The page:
What is a Casino?


A casino is a place where people gamble and play games of chance. The gambling industry generates billions of dollars each year for the owners and shareholders of casinos, as well as for state and local governments that collect taxes, fees and other payments from those who visit the casinos. There are over 1,000 casinos worldwide, ranging from massive resorts to small card rooms. In addition to gaming, some casinos offer hotels, restaurants, non-gambling games, bars and other entertainment.

Gambling was illegal in America for most of the nation’s history, but that didn’t stop organized crime figures from running their own gambling houses in Las Vegas and Reno. Their money and swagger helped create an industry that has become synonymous with glitz, glamour and big winnings.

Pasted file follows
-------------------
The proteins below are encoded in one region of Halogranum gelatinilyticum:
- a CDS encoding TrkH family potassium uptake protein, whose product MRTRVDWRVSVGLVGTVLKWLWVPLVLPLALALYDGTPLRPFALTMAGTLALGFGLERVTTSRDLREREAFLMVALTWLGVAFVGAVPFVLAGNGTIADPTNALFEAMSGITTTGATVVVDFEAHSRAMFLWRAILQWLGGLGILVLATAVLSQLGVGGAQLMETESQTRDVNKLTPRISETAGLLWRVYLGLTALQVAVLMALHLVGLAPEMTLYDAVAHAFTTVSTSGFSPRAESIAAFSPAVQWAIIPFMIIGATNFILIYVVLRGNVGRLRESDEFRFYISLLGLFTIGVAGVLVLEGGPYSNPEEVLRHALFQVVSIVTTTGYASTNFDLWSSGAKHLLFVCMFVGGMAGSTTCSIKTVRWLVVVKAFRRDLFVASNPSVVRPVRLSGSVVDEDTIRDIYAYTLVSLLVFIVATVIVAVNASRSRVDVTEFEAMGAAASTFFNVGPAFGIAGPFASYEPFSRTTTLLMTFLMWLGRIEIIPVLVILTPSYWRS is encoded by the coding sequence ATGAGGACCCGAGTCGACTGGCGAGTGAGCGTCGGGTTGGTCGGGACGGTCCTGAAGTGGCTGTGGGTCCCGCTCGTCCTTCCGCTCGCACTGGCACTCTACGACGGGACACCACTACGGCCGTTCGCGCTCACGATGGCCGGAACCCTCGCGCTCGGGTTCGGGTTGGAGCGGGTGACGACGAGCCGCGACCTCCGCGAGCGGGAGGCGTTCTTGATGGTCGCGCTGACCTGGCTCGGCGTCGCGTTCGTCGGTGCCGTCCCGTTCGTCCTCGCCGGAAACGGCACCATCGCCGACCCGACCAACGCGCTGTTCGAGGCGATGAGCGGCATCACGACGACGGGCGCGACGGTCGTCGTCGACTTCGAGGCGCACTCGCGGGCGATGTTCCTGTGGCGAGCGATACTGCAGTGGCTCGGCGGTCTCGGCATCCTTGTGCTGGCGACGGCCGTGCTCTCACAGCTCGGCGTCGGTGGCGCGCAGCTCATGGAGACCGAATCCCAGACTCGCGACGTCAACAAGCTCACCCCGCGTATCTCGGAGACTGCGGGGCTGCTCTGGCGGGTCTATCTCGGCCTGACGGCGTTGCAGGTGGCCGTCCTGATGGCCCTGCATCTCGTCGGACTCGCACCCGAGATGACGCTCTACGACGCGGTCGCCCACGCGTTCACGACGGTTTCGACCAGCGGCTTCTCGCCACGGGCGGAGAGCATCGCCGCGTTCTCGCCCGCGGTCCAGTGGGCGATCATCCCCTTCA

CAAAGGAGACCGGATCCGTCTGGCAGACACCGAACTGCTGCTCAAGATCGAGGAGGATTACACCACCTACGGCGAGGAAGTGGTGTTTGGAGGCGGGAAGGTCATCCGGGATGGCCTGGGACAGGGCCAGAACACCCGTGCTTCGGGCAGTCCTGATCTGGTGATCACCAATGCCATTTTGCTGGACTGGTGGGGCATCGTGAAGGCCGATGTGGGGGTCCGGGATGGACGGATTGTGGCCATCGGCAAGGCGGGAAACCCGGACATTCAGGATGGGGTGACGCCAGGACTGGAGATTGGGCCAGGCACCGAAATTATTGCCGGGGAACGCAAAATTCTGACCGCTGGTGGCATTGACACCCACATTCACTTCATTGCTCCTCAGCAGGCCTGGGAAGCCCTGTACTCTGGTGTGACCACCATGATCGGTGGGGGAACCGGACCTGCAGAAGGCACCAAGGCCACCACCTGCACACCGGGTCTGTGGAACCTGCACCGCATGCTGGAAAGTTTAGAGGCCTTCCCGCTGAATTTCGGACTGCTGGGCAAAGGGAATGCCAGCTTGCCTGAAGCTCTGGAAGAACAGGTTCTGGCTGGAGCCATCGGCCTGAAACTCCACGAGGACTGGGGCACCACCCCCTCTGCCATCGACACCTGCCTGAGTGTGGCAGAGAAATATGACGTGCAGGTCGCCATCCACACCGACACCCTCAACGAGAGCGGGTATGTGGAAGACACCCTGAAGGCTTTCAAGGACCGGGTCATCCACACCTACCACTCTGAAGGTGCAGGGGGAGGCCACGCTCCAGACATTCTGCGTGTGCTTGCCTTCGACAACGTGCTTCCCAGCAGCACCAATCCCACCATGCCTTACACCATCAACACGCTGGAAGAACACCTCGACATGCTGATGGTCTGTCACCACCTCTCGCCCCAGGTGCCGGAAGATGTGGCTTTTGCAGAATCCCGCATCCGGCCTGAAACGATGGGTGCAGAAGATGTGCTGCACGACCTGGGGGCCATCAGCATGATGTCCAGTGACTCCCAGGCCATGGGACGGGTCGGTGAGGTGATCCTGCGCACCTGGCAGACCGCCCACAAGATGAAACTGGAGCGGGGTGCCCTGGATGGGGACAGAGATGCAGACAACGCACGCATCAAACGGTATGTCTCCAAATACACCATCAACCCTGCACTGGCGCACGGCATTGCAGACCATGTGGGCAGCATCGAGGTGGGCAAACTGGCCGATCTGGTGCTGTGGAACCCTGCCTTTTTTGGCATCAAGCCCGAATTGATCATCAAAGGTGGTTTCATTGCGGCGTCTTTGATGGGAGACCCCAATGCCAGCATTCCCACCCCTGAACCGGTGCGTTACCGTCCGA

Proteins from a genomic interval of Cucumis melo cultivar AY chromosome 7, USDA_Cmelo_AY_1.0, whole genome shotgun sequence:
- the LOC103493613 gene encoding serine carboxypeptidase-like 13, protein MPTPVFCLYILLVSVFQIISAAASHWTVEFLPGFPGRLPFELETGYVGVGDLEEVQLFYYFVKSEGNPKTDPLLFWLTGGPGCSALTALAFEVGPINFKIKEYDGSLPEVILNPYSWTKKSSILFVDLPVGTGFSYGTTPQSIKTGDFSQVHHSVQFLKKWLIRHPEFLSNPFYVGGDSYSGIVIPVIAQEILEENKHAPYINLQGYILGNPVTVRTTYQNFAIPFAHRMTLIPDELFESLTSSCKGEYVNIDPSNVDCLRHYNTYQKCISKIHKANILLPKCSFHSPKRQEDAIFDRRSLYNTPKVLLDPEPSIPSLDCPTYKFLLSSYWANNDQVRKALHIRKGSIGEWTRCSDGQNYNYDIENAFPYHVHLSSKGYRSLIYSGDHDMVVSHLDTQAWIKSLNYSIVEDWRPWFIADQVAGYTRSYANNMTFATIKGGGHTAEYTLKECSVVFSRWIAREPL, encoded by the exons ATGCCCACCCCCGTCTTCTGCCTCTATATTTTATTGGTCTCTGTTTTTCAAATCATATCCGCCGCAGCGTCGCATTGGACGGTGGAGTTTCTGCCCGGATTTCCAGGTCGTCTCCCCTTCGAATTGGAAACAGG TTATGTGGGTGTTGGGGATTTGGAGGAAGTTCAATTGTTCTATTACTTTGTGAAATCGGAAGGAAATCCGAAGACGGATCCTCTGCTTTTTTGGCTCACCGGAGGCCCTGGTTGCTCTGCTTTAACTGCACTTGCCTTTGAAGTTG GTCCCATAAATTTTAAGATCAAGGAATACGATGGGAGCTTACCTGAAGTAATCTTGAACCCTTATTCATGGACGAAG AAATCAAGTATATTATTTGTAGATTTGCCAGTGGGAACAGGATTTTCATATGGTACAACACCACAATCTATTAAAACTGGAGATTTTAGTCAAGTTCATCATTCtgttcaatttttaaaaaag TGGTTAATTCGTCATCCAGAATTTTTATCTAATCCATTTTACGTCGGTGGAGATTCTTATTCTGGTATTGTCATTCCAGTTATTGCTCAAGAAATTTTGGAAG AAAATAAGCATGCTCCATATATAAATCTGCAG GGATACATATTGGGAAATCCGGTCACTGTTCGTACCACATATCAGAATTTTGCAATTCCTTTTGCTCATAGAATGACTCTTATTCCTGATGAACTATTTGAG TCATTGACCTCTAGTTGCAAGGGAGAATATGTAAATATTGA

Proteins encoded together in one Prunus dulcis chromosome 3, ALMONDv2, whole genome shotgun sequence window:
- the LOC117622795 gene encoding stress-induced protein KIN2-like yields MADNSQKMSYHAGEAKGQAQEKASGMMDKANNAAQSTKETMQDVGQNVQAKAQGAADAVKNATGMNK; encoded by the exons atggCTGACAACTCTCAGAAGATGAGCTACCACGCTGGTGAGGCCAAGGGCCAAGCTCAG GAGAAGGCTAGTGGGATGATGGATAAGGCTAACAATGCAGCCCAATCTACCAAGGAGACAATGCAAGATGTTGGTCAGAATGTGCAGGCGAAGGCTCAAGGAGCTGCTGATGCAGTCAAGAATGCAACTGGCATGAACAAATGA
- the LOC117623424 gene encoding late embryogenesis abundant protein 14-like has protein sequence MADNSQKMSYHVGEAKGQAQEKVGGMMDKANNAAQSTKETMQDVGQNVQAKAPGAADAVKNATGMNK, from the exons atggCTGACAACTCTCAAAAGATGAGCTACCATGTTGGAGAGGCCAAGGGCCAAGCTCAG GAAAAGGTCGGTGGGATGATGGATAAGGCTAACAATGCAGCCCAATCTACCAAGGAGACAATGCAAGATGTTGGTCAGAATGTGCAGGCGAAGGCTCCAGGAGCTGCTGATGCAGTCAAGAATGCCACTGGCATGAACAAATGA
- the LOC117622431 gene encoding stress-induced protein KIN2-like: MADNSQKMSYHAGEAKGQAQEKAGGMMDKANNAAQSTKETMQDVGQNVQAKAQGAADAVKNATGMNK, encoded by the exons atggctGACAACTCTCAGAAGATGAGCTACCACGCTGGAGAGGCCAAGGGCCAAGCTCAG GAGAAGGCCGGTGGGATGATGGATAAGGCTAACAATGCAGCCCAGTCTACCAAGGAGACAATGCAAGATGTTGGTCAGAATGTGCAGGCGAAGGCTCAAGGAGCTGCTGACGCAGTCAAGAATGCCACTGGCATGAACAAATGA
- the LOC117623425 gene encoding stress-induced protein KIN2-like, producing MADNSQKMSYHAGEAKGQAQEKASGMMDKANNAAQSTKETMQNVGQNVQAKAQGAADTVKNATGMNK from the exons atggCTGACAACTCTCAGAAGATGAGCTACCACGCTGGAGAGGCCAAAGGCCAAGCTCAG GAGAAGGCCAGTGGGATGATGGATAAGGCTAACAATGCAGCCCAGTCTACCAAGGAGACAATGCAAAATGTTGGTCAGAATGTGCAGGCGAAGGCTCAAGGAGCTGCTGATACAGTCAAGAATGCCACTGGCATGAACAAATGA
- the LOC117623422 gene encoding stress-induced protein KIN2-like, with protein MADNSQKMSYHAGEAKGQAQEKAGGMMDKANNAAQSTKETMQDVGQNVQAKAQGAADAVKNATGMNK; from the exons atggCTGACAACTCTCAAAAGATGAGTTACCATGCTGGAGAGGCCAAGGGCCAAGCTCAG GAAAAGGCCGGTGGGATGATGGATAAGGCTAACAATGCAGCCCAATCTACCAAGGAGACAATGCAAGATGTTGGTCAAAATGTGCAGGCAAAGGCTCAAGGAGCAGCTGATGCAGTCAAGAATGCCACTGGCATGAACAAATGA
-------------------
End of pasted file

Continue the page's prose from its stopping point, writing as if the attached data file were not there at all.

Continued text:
The modern casino is a heavily designed environment built around noise, light and action. The bright, sometimes gaudy floor and wall coverings are meant to stimulate the senses and encourage gambling activity. Red is a popular color for casino walls, as it is believed to make the gambler lose track of time. In some casinos, there are no clocks displayed at all.

To maximize profits, casinos focus on attracting high-volume players and converting them to repeat customers. They often offer perks such as free hotel rooms, meals, show tickets and even limo service and airline tickets to big spenders. They also promote themselves through mass mailings and television commercials. In 2005, Harrah’s Entertainment reported that the average American casino gambler is a forty-six-year-old woman from a household with above-average income.